Japan's scandal-embroiled agriculture minister stepped down Wednesday to take responsibility for a shattering election defeat for the ruling party.
"There is no doubt about the cause of the ruling party's election loss. I feel very sorry, and I have decided to step down," Agriculture Minister Norihiko Akagi said on nationally televised news.
Akagi had been hit by an embarrassing accounting scandal, which was widely viewed as a major reason behind the ruling Liberal Democrats' devastating defeat in Sunday's nationwide elections.
The Democrats won a landslide, emerging as the top party in the 242-seat upper house of parliament for the first time ever. Criticism had been growing against Prime Minister Shinzo Abe's administration.
Public support for Abe's Cabinet had tumbled to an all-time low since he took office in September, to 26% from 30% in a similar poll taken earlier this month, according to nationwide telephone survey released Wednesday by the Asahi newspaper. Those saying they disapproved of the Cabinet climbed to 60% from 56%.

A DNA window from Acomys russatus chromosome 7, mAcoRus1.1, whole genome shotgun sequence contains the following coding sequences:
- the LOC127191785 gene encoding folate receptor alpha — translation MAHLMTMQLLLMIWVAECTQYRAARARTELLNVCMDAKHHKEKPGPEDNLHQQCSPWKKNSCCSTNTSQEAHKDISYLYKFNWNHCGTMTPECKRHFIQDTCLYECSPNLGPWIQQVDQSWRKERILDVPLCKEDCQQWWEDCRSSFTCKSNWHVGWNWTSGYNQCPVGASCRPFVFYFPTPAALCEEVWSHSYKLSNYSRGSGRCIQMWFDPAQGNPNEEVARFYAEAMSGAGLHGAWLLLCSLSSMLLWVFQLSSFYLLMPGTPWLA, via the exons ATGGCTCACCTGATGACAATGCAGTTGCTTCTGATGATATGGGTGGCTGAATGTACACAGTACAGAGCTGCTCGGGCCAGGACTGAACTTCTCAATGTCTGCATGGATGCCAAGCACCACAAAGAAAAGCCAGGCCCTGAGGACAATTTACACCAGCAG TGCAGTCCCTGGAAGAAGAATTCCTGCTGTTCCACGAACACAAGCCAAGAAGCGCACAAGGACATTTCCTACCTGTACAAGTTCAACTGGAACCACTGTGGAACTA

Although the Liberal Democratic Party suffered one of its worst election defeats in its almost continuous five-decade rule over Japan, Abe has refused to step down to take responsibility for the defeat.
The Asahi poll found sentiments were divided over whether Abe should stay on. Respondents calling for his resignation at 47% slightly exceeded those saying he should keep his job at 40%.
Results were similar in a poll by Japan's largest newspaper Yomiuri, with 44% support for Abe's staying in power, while 45% said he should quit.
Akagi is suspected of reporting 90 million yen (US$729,100) in office expenses over the past decade for a political office that was registered at his parents' address and was defunct.
Akagi took office in June, replacing his predecessor, who committed suicide following money and bribery scandals. Akagi had denied any wrongdoing.
Chief Cabinet Secretary Yasuhisa Shiozaki told reporters Akagi had tendered his resignation, and that it was accepted.